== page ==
W. L,. P.O. W. U. P.C.
Pittsburg, -tf H .75 1 Phlla'phla ill SO .4U4
Chicago... 37 21 St. Louis. 21 31 .414
New YoikSt 22 .5s Brooklyn . 20 i .337
Cincinnati 31 29 ,Eil7 Boston.... 13 41 .26S
At Philadelphia New York,
iiatterk's Doylie Ilt
- idn-nror wSngton. 1
u uuu, oiiui, iLiuiiaiit.'a uuu
spencer; auiock, uioom, jounson ana i
i At Chicago Detroit, 2; Chicago, 1 (10
' Innings), Batteries Summers, Speer, Wll
l lett and Stanage; Burns, Walsh and Sul-
1 At St. Louis St. Louts. 6: Cleveland. 0.
I Batteries Pelty and Crlger; Sltton, Fal- I
Kenucrg and Bemls.
i STANDING OF THE CLUBS.
vr. L. P.O. W. L. P.C.
Detroit.... 42 20 .077 New York 27 30 .474
Boston.... 35 23 .543 Chicago... 20 31 .430
Phlla'phla,33 25 . 509 Wush'ton. 20 37 .351
Cleveland. 31 2$ .523 St. Louis. 21 33 .350
At Newark Baltimore, 5; Newark, 1.
At Providence Providence, 0; Jersey
At Montreal Montreal, 3; Toronto, 1.
At Rochester Rochester, 3; Buffalo, 2.
Second game Buffalo, 2; Rochester, 1
STANDING OF THE CLUBS.
W. L. P.C. W. L. P.C.
Rochester. 34 22 .007 Provl'ence 20 2$ .431
Buffalo.... 31 2$ .523 Toronto... 27 31 .400
Newark... 2$ 27 .509 Montreal.. 23 29 .403
Baltimore. 30 29 .E09 Jersey C'y2t 31 .430
PRINCE VON BUL0W RESIGNS
German Chancellor Will Retire to His
Villa In Rome.
Berlin, June 10. Prince von Bulow
authorizes the announcement that lie
Intends to retire from the chancellor
ship of the empire as soon as the
pending finance reform measure is dis
posed of. The prince has resigned
and remains in ollice only temporarily
in an endeavor to pass the bill.
Emperor William has not yet given
consideration to the question of a
successor to the chancellor, but the
CHAXCELLOIt VOX BULOW.
most probable choice is Dr. von Beth-
I a i hi i i I nun.
mann-IIollweg, Imperial secretary of Mrs. Thomas MeKanna has re
state for the interior. He has been In 1 turned home after a two weeks' visit
I contact with the emperor for
. o,.o a wIllll. f
, ' , " ' ,
rotary, and his personal relations with
the emperor are most cordial.
Prince von Bulow, who came from
tho German embassy at Rome twelve
years ago to bo foreign secretary, will
go .back to Rome and live In the villa
recently purchased by htm there at a
cost of 9500,000. He received a be
quest of $1,375,000 under the will of
Ilerr Godfrey, n wealthy sugar mer
chant, whom he never met.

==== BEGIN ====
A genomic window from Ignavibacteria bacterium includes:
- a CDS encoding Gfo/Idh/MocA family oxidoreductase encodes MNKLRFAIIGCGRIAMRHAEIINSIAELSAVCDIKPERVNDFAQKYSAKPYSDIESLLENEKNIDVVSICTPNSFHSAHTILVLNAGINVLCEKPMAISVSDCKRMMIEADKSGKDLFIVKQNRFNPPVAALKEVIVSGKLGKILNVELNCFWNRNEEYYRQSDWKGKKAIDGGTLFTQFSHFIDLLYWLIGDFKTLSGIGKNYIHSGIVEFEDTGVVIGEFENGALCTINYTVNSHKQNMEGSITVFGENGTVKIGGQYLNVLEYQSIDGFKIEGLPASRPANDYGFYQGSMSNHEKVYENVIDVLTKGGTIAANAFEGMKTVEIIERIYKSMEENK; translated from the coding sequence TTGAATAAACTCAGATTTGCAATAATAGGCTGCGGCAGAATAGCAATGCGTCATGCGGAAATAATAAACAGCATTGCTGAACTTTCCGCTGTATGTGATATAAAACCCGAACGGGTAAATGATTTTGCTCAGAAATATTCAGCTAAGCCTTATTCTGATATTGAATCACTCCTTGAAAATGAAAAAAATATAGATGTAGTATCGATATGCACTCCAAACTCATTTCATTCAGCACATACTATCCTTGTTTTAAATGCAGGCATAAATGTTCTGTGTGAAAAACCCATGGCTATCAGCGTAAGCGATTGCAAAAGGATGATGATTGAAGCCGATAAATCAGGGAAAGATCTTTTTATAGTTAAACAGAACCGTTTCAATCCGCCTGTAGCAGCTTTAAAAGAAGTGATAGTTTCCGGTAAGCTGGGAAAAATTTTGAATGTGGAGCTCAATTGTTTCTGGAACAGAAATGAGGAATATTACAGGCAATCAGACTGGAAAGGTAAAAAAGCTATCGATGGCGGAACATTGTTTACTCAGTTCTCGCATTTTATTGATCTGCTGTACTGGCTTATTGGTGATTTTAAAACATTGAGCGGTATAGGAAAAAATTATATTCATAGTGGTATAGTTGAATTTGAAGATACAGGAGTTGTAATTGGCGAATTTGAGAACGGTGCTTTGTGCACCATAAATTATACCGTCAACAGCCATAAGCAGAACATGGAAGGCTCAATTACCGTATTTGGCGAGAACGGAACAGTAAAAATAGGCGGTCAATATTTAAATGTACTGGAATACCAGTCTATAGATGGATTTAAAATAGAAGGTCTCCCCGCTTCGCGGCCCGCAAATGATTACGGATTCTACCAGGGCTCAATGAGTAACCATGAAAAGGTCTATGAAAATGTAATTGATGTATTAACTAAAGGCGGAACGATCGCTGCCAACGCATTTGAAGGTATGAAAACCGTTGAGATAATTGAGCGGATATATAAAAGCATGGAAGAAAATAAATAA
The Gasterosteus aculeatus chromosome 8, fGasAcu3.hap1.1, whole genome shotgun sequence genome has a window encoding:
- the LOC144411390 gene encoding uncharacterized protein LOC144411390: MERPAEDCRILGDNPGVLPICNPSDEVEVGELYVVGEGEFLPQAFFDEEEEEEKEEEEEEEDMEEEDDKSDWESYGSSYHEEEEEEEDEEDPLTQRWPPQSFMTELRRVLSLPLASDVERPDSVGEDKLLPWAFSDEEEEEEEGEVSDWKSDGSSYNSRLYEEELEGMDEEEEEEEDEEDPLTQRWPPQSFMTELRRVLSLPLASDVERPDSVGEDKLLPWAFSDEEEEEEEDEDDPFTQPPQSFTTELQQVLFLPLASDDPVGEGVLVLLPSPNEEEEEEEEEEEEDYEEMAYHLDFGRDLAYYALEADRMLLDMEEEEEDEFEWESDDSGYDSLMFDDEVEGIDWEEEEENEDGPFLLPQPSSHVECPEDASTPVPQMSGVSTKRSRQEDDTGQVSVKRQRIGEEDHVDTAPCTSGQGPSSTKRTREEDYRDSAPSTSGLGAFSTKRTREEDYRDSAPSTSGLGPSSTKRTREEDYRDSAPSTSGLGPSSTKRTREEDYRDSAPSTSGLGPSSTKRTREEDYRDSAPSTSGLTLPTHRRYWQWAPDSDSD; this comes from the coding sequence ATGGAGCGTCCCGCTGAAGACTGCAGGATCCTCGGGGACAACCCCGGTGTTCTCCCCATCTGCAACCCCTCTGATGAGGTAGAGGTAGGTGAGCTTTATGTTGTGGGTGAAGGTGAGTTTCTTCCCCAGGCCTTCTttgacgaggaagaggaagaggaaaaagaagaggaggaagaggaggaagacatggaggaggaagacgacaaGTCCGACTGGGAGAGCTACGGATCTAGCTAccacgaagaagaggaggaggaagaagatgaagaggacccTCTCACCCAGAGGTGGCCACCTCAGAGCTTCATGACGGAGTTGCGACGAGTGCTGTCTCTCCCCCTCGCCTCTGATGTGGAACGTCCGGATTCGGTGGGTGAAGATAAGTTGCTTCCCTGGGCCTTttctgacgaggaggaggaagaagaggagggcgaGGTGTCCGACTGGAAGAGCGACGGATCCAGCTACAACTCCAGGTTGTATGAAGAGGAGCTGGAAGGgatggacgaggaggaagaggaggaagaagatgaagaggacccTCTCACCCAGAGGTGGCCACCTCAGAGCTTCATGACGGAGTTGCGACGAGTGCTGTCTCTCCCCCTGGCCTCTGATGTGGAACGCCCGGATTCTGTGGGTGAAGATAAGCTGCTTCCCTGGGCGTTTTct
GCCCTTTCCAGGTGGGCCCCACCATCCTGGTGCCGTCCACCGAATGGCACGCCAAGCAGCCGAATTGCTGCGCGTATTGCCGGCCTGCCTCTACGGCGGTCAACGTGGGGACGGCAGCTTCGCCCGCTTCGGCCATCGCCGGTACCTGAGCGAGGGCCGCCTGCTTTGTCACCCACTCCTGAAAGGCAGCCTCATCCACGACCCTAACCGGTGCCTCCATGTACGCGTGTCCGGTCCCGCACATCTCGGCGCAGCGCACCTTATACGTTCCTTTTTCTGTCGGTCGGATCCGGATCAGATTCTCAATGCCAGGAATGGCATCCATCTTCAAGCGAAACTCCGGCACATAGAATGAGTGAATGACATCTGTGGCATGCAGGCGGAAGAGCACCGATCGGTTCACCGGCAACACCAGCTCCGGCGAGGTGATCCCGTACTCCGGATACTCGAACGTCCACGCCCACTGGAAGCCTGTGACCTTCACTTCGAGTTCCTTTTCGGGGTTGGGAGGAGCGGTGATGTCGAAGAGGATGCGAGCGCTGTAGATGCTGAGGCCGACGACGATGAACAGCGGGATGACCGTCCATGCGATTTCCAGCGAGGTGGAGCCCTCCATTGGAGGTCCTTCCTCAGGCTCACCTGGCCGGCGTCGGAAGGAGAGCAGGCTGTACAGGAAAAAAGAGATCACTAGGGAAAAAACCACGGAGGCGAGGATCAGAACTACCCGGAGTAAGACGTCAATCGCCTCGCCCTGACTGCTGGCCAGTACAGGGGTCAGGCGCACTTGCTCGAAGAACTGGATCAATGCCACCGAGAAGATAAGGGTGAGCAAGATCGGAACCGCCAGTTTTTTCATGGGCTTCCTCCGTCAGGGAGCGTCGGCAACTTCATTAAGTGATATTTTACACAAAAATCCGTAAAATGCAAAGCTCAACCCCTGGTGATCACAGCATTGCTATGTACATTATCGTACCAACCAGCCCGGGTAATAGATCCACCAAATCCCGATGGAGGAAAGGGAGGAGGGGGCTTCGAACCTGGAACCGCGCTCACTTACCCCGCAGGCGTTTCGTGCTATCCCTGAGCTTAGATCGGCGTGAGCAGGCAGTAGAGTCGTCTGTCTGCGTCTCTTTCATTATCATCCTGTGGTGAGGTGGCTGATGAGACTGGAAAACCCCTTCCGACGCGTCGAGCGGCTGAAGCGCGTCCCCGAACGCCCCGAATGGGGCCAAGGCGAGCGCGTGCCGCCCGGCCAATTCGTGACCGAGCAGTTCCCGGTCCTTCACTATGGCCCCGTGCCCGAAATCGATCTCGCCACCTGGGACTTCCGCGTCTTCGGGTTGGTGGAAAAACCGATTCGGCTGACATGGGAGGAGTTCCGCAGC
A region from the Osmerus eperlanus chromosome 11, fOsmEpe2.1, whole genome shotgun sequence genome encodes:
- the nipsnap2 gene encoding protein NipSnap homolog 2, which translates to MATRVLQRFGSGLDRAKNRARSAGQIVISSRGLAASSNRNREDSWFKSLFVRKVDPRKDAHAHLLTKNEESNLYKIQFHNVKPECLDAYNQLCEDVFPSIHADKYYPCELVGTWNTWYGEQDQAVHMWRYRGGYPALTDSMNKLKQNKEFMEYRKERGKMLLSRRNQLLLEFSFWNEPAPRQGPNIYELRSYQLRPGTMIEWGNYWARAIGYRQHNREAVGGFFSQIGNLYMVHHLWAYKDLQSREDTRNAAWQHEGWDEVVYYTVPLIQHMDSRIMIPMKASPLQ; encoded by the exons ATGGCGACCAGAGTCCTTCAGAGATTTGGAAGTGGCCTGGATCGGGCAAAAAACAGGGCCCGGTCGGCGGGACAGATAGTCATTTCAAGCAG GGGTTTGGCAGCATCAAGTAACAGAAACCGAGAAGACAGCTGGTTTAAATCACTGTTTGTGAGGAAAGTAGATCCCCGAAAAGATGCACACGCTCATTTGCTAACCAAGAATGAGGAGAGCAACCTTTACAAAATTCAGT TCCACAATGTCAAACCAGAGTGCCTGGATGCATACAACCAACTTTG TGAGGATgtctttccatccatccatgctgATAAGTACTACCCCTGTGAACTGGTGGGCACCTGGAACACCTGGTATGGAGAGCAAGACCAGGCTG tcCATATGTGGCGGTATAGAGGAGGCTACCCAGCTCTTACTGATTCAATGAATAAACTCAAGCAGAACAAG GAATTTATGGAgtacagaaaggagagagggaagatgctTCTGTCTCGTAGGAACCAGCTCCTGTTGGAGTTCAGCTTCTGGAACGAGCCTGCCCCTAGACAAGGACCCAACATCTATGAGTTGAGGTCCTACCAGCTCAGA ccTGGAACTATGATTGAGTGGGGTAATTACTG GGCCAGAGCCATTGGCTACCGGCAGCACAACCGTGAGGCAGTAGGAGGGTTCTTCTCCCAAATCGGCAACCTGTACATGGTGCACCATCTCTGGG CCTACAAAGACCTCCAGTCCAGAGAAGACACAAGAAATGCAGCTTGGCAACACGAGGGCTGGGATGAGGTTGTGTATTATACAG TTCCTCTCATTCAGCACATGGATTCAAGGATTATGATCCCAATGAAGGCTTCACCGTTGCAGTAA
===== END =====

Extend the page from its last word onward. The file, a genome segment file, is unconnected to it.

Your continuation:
FARLEY TO BE A CARDINAL.
Vatican Prelate Says New York Arch
bishop Is Sure of Red Hat.
Rome, Juno 29. "Archbishop Farley
of New York will be made a cardinal,"
says a Vatican prelate, who adds, "His
nomination to be a member of the
Sacred college Is certain."
That the pope holds Mgr. Farley in
tho very highest esteem was demon
strated In n telling manner when the
pontiff received him In fnrewell audi
ence. " '
After the archbishop had tendered
the New York archdiocese's contribu
tion of $35,000 to tho pope's fund for
the relief of the sufferers by the earth
quakes in southern Italy tho holy fa
ther gave Mgr. Farley a superb ame
thyst ring set In a circle of twenty
The pope told Mgr. Farley that
America held the foremost place in
his nffectlons and that he looked for
ward to the day when heresy shall be
swept away and America shall become
not only the greatest power in the
world, but the most Catholic nation.
., ... , ,, ,
I he .Misses Chnrlotte Bullock
and Mabel Broad, of Honesdale, at-
tended the recital of .Miss Tydvil
Jones In this city during the week. ;
Mrs. Harry Gretter, son Victor,
and .Miss Cora Volet, of Frankfort, i
Kentuckv. are visiting their father
" ' , ' . ' jl,?.,'-.. niothpr I
, KOI)el 1 1 111 '" "d niotliei ni e I
visiting friends In Uhode Island.
.Ti . ,. , visiting
relatives in Ikcs-Barre. I
..nnn iiiiii., mun is iiiu Bucsi
of friends in C'arhondale.
, """J' Heck, William Quick '
Buerkert, Roy and Floyd .
are spending a few days
ticuiu til. i an a xuiiu, l iuu cuillliy.
The nlace Is known as the best fish-
Ing resort in this part of the state
and permission has to be given by i
the state authorities to persons who
wish to fish there.
Charles Lozier left this week
on a business trip to Xew York City.
Miss Margaret Dolmetsch, a stu
dent at Wells College, Aurora, X. Y.,
has returned to her home at this
place to spend the summer vacation.
Walter Weaver, of this place,
played with the Lake Ariel team in
the game with the Central Stars on
Mr. and Mrs. William Baron
have returned home after a wedding
trip to Scranton and other cities.
Floyd Rosencrans, who recently
underwent an operation in a Wilkes
Barre hospital for appendicitis, is ex
pected home this week.
Miss Mae Bradbury, a student
at West Chester Xormal School, spent
several days last week with Miss Isa-
Philip Deemor has returned to
his home at tills place after finishing
a two years' course at the Auburn
Business School, Auburn, X. Y.
Ocorge Itettew spent Sunday in
Mr. and Mrs. James Oaks, and
Mrs. A. C. Stewart spent Sunday at
Mr. and Mrs. William Schoon
over, of Scranton, are visiting rela
tives in Honesdale and vicinity.
Mr, and Mrs. Charles Weston,
of Carhondale, were recent visitors
Ernest Hathaway, of Scranton,
spent Saturday and Sunday at this
Mr. and Mrs. J. A. Iloole.of Car
hondale, were visitors in town last
Miss Jennie S. Lee loft for
Wllkes-Ilarre, Detroit, (Jermania and
Climax, Michigan, and from there
will go on to Senttle, and other west
ern points, returning on the com
pletion of the new school building.
.Mrs. it. T. Searle left for Bos-
j ton on Friday morning. Mrs. A.
T. St-arle and Mrs. Charles Dorfllnger
accompanied her as far as Xew
Mr. and Mrs. Frank Steinman
i left for Kaston, Pa., in their an
tnmohilo on Friday, Air. Steinman
will attend the Bankers' Convention
now in session at that place.
j George Heycock, clerk at Hotel
I Allen, spent Sunday at his home in
Abe Sahm, of Scranton, was a
I visitor in town Sunday.
Miss Augusta llartman Is spend-